As a recipe tester and developer and cookbook author, I can be fairly opinionated in the kitchen. Maybe it's a little selfish, but I cook the way I like to eat -- simply and joyfully. Which doesn't include extra steps or lots of pots -- that just makes me crazy! Unless I'm working on something that requires long slow cooking, rising or marinating, I tend to be quick and efficient. Home cooks deserve recipes that allow them to feel a strong sense of accomplishment without stressing about ingredients, equipment and the time it takes to produce them. It’s nice to dazzle, but not get frazzled in the process.
Both Ad Hoc at Home and The Big Sur Bakery Cookbook are absolutely beautiful books and make for great reading. Both reflect a clear focus on restaurant food and a passion for ingredients. But I think that's where the similarities end.
Ad Hoc at Home's first chapter, Becoming a Better Cook, is so brilliant and so elemental that Thomas Keller could have stopped there (should have, actually) and won me over. In this chapter, Keller lays his (and the book's and the restaurant's) philosophy on the table -- he takes great pleasure in precision (duh!) but he doesn't expect the home cook to use the same set of skills. He endeavors, nonetheless, to impart some kitchen-y wisdom. Such as thinking about when and how to salt your food. Salt used for seasoning takes time to dissolve and should be added early. Salt used for finishing goes on at the last minute so you taste the crunchy crystals.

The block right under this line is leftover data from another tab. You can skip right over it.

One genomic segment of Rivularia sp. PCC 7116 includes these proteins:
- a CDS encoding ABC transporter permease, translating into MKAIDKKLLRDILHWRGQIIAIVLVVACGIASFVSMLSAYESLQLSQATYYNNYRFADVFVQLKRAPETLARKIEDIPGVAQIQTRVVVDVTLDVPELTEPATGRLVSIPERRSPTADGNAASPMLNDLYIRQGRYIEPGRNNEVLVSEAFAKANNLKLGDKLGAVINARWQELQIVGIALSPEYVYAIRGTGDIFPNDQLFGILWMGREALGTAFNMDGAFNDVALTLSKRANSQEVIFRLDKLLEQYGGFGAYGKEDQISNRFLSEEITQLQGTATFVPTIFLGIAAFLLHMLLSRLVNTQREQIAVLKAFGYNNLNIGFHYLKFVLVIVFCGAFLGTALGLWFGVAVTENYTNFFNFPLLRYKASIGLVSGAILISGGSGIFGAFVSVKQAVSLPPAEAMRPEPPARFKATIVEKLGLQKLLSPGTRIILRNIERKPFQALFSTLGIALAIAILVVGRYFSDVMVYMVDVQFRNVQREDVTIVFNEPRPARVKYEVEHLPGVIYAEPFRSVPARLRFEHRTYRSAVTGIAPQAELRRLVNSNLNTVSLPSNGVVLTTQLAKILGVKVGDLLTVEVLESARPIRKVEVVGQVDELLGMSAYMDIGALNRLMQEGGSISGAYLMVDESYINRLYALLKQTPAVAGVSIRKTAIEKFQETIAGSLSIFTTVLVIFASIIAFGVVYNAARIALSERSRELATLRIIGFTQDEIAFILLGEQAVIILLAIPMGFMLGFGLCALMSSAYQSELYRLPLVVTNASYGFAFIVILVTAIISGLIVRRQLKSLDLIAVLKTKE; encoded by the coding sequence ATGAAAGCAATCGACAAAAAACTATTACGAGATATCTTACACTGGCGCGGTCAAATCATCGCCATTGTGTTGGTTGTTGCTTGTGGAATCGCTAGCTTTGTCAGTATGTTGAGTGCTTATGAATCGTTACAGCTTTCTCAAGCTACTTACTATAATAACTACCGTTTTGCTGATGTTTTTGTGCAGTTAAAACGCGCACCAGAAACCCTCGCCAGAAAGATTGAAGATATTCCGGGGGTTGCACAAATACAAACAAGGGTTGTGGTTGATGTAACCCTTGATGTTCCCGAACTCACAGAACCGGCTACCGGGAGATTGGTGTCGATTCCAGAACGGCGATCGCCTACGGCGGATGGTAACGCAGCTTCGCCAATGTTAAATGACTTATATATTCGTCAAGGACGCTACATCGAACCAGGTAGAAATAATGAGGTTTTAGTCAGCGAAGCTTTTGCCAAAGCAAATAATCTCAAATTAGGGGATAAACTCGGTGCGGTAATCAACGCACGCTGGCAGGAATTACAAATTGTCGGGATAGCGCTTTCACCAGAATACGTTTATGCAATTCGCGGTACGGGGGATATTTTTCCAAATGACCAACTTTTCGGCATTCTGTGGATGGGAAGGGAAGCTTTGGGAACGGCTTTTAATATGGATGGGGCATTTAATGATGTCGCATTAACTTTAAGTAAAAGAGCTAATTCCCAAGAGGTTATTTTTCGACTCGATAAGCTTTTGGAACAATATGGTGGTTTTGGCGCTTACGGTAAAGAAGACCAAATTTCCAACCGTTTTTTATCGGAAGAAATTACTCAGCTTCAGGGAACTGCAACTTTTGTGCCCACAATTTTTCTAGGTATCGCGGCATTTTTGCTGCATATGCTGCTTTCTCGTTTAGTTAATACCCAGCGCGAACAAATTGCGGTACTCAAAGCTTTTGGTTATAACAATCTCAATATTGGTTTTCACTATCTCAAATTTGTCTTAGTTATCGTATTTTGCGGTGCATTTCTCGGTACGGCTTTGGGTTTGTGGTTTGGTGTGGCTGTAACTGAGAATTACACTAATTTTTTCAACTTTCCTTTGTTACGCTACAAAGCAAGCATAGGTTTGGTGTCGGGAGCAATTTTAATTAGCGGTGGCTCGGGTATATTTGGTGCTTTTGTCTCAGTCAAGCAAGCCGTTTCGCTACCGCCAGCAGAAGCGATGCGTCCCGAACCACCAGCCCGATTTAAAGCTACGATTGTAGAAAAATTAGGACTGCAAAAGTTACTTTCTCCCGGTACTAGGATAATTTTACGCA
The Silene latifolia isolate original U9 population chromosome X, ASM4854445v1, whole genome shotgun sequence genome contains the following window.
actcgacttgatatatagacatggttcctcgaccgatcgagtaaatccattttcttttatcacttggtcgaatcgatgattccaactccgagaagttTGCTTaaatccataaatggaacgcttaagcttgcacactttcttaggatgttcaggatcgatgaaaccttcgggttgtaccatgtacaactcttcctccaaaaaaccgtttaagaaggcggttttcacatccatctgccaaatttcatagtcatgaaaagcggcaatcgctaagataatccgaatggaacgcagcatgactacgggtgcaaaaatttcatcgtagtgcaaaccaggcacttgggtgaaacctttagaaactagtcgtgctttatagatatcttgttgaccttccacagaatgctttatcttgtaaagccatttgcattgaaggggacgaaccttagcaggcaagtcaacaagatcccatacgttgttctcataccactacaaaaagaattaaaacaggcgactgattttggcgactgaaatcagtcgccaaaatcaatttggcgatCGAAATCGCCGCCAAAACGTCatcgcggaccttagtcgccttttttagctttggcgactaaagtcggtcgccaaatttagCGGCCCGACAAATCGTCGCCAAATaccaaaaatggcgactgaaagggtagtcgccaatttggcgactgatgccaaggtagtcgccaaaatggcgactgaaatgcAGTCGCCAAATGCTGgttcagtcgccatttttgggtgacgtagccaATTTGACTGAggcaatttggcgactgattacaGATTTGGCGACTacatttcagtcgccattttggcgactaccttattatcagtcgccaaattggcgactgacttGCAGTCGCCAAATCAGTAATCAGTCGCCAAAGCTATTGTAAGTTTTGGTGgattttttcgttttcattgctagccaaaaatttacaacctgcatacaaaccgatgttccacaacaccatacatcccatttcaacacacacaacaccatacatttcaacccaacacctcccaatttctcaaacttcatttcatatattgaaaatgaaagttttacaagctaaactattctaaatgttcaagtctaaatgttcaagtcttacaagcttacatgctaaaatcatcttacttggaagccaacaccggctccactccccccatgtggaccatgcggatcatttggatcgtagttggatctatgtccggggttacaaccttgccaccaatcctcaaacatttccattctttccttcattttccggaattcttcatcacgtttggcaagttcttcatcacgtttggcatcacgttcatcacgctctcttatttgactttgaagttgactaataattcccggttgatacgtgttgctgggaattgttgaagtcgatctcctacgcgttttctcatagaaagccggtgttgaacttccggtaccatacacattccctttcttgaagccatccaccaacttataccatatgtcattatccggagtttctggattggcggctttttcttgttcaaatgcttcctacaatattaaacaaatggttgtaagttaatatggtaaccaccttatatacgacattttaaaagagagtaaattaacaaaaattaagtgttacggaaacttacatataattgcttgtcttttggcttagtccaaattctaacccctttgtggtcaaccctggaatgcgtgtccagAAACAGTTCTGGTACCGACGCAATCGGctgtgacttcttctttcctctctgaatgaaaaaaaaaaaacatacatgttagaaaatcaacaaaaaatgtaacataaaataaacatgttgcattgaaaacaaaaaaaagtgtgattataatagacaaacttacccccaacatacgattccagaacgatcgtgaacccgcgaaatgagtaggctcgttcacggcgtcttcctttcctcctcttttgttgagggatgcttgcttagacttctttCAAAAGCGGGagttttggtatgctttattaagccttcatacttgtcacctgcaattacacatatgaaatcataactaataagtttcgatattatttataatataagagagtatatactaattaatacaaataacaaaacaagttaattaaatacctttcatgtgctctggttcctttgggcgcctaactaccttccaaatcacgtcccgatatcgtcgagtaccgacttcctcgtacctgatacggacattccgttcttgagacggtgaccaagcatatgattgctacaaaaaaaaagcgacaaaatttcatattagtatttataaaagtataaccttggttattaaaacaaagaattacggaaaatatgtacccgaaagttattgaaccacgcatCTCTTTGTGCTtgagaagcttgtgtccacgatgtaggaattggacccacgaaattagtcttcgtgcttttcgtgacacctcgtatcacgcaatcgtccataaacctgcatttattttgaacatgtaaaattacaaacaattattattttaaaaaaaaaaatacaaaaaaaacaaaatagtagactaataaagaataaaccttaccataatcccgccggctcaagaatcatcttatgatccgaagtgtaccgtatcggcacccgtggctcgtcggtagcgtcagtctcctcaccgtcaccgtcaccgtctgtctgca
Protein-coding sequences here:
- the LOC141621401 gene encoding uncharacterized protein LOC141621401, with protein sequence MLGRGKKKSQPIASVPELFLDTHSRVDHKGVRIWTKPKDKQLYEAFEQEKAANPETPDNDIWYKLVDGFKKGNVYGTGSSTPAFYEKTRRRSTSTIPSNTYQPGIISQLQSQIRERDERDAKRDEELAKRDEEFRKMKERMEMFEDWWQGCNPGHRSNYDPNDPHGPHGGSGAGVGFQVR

Throughout the book Keller includes “Light Bulb Moments” which are simply useful tips that he discovered through years of experience. Some are useful, others baroque. In one helpful tip, he describes how to know when the oil in your skillet is hot enough for sauteeing -- watch for little ripples to appear on the surface. In one not-so-helpful tip, he describes pitting cherries from the bottom with a very small (#12) Parisienne melon baller. Of course!!